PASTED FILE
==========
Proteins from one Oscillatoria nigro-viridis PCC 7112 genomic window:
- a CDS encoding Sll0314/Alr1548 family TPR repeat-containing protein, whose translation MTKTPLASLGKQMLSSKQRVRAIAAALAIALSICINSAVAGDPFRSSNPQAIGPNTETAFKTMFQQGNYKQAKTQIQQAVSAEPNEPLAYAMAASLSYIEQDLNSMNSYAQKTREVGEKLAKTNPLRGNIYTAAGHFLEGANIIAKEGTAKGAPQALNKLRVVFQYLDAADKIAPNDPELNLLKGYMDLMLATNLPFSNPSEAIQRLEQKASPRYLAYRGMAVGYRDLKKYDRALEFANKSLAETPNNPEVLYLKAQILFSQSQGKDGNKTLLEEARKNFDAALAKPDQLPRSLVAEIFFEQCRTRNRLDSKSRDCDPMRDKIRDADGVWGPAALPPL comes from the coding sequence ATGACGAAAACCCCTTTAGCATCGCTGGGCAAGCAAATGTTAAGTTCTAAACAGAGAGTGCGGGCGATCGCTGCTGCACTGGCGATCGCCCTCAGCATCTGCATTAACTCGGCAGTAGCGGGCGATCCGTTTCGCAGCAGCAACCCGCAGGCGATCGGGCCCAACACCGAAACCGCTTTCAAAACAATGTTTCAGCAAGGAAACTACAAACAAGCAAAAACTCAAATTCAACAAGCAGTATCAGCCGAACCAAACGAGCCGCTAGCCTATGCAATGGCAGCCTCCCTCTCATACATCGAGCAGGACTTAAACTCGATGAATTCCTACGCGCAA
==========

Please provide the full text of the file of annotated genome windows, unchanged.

Proteins from one Oscillatoria nigro-viridis PCC 7112 genomic window:
- a CDS encoding Sll0314/Alr1548 family TPR repeat-containing protein, whose translation MTKTPLASLGKQMLSSKQRVRAIAAALAIALSICINSAVAGDPFRSSNPQAIGPNTETAFKTMFQQGNYKQAKTQIQQAVSAEPNEPLAYAMAASLSYIEQDLNSMNSYAQKTREVGEKLAKTNPLRGNIYTAAGHFLEGANIIAKEGTAKGAPQALNKLRVVFQYLDAADKIAPNDPELNLLKGYMDLMLATNLPFSNPSEAIQRLEQKASPRYLAYRGMAVGYRDLKKYDRALEFANKSLAETPNNPEVLYLKAQILFSQSQGKDGNKTLLEEARKNFDAALAKPDQLPRSLVAEIFFEQCRTRNRLDSKSRDCDPMRDKIRDADGVWGPAALPPL comes from the coding sequence ATGACGAAAACCCCTTTAGCATCGCTGGGCAAGCAAATGTTAAGTTCTAAACAGAGAGTGCGGGCGATCGCTGCTGCACTGGCGATCGCCCTCAGCATCTGCATTAACTCGGCAGTAGCGGGCGATCCGTTTCGCAGCAGCAACCCGCAGGCGATCGGGCCCAACACCGAAACCGCTTTCAAAACAATGTTTCAGCAAGGAAACTACAAACAAGCAAAAACTCAAATTCAACAAGCAGTATCAGCCGAACCAAACGAGCCGCTAGCCTATGCAATGGCAGCCTCCCTCTCATACATCGAGCAGGACTTAAACTCGATGAATTCCTACGCGCAA